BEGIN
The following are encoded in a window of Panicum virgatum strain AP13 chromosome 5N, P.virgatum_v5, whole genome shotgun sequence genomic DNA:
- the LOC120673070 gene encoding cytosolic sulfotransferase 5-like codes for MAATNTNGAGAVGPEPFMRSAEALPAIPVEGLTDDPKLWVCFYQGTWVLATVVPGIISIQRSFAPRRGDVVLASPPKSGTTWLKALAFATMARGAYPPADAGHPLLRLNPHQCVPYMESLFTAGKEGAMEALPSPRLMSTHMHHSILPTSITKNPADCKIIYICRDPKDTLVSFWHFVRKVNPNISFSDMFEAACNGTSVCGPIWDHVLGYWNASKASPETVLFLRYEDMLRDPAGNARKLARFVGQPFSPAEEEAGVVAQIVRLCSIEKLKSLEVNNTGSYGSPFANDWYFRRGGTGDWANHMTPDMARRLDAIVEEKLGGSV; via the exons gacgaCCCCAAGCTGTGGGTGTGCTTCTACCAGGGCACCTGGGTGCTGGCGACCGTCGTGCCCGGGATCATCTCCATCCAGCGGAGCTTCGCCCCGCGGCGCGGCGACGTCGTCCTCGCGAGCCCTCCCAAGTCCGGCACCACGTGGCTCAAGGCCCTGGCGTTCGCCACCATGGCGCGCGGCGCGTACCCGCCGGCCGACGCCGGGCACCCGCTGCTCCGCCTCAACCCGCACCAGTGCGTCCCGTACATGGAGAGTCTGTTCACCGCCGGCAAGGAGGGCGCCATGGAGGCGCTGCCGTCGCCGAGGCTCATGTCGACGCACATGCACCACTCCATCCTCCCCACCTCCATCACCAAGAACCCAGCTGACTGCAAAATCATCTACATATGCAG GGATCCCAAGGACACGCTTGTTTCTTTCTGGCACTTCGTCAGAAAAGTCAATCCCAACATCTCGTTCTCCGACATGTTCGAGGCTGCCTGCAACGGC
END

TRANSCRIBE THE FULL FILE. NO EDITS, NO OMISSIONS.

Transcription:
The following are encoded in a window of Panicum virgatum strain AP13 chromosome 5N, P.virgatum_v5, whole genome shotgun sequence genomic DNA:
- the LOC120673070 gene encoding cytosolic sulfotransferase 5-like codes for MAATNTNGAGAVGPEPFMRSAEALPAIPVEGLTDDPKLWVCFYQGTWVLATVVPGIISIQRSFAPRRGDVVLASPPKSGTTWLKALAFATMARGAYPPADAGHPLLRLNPHQCVPYMESLFTAGKEGAMEALPSPRLMSTHMHHSILPTSITKNPADCKIIYICRDPKDTLVSFWHFVRKVNPNISFSDMFEAACNGTSVCGPIWDHVLGYWNASKASPETVLFLRYEDMLRDPAGNARKLARFVGQPFSPAEEEAGVVAQIVRLCSIEKLKSLEVNNTGSYGSPFANDWYFRRGGTGDWANHMTPDMARRLDAIVEEKLGGSV; via the exons gacgaCCCCAAGCTGTGGGTGTGCTTCTACCAGGGCACCTGGGTGCTGGCGACCGTCGTGCCCGGGATCATCTCCATCCAGCGGAGCTTCGCCCCGCGGCGCGGCGACGTCGTCCTCGCGAGCCCTCCCAAGTCCGGCACCACGTGGCTCAAGGCCCTGGCGTTCGCCACCATGGCGCGCGGCGCGTACCCGCCGGCCGACGCCGGGCACCCGCTGCTCCGCCTCAACCCGCACCAGTGCGTCCCGTACATGGAGAGTCTGTTCACCGCCGGCAAGGAGGGCGCCATGGAGGCGCTGCCGTCGCCGAGGCTCATGTCGACGCACATGCACCACTCCATCCTCCCCACCTCCATCACCAAGAACCCAGCTGACTGCAAAATCATCTACATATGCAG GGATCCCAAGGACACGCTTGTTTCTTTCTGGCACTTCGTCAGAAAAGTCAATCCCAACATCTCGTTCTCCGACATGTTCGAGGCTGCCTGCAACGGC